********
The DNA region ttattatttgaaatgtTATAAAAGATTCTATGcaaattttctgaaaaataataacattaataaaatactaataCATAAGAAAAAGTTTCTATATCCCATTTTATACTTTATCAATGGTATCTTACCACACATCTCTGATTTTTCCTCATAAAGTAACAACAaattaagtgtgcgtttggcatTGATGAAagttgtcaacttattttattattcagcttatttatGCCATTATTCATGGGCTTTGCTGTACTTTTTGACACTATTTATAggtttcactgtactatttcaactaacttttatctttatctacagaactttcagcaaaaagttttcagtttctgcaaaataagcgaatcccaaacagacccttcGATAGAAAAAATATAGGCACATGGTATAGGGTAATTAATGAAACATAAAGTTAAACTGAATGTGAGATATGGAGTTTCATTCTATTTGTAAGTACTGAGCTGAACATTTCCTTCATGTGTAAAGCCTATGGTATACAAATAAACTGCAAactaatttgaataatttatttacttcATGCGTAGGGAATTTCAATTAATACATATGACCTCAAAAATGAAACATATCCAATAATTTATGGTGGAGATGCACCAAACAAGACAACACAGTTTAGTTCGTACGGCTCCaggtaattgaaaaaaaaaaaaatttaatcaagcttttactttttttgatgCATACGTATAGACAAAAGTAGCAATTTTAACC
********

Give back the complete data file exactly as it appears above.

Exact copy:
The DNA region ttattatttgaaatgtTATAAAAGATTCTATGcaaattttctgaaaaataataacattaataaaatactaataCATAAGAAAAAGTTTCTATATCCCATTTTATACTTTATCAATGGTATCTTACCACACATCTCTGATTTTTCCTCATAAAGTAACAACAaattaagtgtgcgtttggcatTGATGAAagttgtcaacttattttattattcagcttatttatGCCATTATTCATGGGCTTTGCTGTACTTTTTGACACTATTTATAggtttcactgtactatttcaactaacttttatctttatctacagaactttcagcaaaaagttttcagtttctgcaaaataagcgaatcccaaacagacccttcGATAGAAAAAATATAGGCACATGGTATAGGGTAATTAATGAAACATAAAGTTAAACTGAATGTGAGATATGGAGTTTCATTCTATTTGTAAGTACTGAGCTGAACATTTCCTTCATGTGTAAAGCCTATGGTATACAAATAAACTGCAAactaatttgaataatttatttacttcATGCGTAGGGAATTTCAATTAATACATATGACCTCAAAAATGAAACATATCCAATAATTTATGGTGGAGATGCACCAAACAAGACAACACAGTTTAGTTCGTACGGCTCCaggtaattgaaaaaaaaaaaaatttaatcaagcttttactttttttgatgCATACGTATAGACAAAAGTAGCAATTTTAACC